Jupiter’s moon Io is the only other body in the universe besides Earth known to have active volcanism, and scientists have recently found an ocean of molten rock beneath its surface that may feed the eruptions. “The blistering temperature of the magma ocean probably exceeds 1,200 degrees Celsius (2,200 degrees Fahrenheit),” NASA said in a statement. The magma ocean was detected due to mysterious signatures found in some of spacecraft Galileo’s magnetic field data. According to lead author of the study, Krishan Khurana, the magma ocean is “millions of times better at conducting electricity than rocks typically found on the Earth’s surface,” explaining why magma 20-30 miles (30-50 km) beneath Io’s crust could affect the moon’s magnetic field.


Io, volcanic moon of Jupiter

Pic of the Week: Space Shuttle, End of an Era

This Monday, May 16th, NASA plans to send Space Shuttle Endeavour into space for the last time. This week, DVICE takes a look at the visual history of the Space Shuttle’s greatest hits. Our pic of the week, below, is just one of the awesome photos in the set. Definitely check out the full article for the other photos.


Space Shuttle Endeavour & the end of an era

Gadget of the Week: Light-up, Voice-changing Sci-Fi Motorcycle Helmets
YouTuber Tigerpause444 has taken apart Iron Man, Transformers, and Star Wars toy masks and bolted them on to 3/4 motorcycle helmets. He’s even included the electronics from the toys so that you get cool light-up and voice changing effects. Disclaimer: Tigerpause444 notes that these altered helmets are not DOT approved, and will not protect you if in an accident! Despite that, he has still uploaded a video of himself wearing one on his sport bike. Check out a video of the Iron Man helmet below, and see the rest at DVICE.

This day in Science history

Replacing my previous #FollowFriday section, which is no longer timely after our permanent move to Science Saturday, is a list of fun facts for you about the famous people, places, and things linked with this day in history. On May 14th, these things happened:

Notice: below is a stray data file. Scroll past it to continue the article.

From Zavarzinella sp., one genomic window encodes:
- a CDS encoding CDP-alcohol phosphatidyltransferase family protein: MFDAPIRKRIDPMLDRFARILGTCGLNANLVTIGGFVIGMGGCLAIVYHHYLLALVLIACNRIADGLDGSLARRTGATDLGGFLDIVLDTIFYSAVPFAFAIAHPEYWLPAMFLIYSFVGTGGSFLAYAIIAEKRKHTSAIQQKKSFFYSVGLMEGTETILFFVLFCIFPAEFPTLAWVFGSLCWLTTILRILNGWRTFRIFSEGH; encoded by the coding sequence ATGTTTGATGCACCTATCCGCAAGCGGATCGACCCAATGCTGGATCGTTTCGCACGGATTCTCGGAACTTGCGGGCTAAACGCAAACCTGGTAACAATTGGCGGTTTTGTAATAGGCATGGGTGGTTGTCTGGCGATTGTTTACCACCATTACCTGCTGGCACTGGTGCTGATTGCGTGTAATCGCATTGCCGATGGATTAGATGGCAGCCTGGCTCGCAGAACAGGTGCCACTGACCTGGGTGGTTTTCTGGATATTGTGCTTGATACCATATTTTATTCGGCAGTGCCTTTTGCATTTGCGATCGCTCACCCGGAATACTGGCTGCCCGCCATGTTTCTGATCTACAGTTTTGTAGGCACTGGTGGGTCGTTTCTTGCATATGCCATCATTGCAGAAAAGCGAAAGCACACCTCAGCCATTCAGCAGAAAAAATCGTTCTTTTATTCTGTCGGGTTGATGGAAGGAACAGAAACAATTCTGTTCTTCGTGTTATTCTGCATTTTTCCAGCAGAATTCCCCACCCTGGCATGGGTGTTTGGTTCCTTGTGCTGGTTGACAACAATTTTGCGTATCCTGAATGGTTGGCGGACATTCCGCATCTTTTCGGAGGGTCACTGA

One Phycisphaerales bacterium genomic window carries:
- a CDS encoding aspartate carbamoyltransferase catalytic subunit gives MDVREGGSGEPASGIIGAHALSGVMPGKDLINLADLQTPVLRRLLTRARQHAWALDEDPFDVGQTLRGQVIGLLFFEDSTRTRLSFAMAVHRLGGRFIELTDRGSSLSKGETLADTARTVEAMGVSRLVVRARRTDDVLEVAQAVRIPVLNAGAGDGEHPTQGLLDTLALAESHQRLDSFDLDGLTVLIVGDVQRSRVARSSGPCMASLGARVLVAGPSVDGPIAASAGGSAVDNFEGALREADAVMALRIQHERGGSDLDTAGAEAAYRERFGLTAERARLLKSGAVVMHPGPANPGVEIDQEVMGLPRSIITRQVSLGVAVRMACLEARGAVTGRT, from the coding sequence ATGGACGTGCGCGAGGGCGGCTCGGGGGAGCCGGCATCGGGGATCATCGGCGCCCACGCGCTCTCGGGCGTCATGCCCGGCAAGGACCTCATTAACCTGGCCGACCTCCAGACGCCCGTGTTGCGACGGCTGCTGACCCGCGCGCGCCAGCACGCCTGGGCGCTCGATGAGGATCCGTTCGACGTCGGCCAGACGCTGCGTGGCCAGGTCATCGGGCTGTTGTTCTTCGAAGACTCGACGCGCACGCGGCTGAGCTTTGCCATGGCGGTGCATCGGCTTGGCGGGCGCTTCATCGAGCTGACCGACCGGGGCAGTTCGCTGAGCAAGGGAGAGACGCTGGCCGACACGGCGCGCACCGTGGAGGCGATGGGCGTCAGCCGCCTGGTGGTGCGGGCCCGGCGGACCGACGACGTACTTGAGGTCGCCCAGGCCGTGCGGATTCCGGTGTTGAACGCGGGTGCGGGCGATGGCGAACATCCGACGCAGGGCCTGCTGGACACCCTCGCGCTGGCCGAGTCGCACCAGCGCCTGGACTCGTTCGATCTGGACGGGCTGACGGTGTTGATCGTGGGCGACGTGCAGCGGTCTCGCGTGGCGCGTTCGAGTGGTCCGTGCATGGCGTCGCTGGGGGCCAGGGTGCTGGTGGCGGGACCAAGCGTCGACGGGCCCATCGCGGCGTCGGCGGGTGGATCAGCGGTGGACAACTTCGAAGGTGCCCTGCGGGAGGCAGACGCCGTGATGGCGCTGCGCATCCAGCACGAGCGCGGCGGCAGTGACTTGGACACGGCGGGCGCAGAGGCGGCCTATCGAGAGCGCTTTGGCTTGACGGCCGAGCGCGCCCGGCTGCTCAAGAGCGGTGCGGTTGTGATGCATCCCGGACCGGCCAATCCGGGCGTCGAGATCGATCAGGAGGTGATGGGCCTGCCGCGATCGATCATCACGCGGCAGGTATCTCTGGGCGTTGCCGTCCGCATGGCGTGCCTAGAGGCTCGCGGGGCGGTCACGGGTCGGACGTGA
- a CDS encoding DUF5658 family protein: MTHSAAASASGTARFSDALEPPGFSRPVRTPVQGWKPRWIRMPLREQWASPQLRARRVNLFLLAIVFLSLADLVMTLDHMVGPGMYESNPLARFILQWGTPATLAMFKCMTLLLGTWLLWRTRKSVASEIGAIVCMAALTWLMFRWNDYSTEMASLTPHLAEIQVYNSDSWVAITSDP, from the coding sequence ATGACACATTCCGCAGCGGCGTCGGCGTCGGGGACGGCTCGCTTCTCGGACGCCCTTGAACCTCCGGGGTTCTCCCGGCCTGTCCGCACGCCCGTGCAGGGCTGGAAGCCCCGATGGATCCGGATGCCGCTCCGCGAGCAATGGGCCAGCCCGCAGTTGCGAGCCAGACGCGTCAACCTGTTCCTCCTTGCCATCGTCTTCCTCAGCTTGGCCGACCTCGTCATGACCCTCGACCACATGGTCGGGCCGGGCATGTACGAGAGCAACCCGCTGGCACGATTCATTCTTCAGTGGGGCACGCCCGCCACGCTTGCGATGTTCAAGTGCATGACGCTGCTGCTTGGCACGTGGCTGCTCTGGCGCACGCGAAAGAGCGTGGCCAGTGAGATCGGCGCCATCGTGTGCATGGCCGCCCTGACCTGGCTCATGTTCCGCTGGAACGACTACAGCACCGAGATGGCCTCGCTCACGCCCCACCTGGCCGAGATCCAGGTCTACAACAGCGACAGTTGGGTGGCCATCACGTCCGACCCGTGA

Science Bytes
Not enough science for you? Here’s a warp-speed look at some more science tid-bits that are worth a peek.

 


Comments

1. NCC-73515 - May 14, 2011

The CHAT system has to be perfect for the whale probe! XD

2. Commodore Mike of the Terran Empire - May 14, 2011

What was that Flipper. You mean sharks are out there.
Hmm Could happen.
Capt Piccard no relation. Really. How do you know he is not an ancester of Capt jean Luc Picard of the Enterprise.
Looks like we have a new Rocketeer.

3. La Violetta - May 14, 2011

A device to communicate with dolphins, and there’s not a single SeaQuest joke to be found? I call shenanigans!

4. Commodore Mike of the Terran Empire - May 14, 2011

Yes. You are right. They must be talking to Darwin. The one from Seaquest DSV with that annoying computer voice.

5. tony - May 14, 2011

awesome as always love this stuff!!thnx

6. Vultan - May 14, 2011

The first and last dolphin-to-human translation: “So long and thanks for all the fish.”

7. Thorny - May 14, 2011

Venus has active volcanoes, too. They were long suspected and finally proven in 2010.

8. Arlin - May 14, 2011

First interspecies message has been translated!

“So long and thanks for all the fish!” – Dolphin

http://www.youtube.com/watch?v=jc6aufHz-i0&feature=related

@6 BLAST! you beat me to it.

9. JP - May 15, 2011

“Darwin loves Bridger”

Are we sure we want Dolphins talking?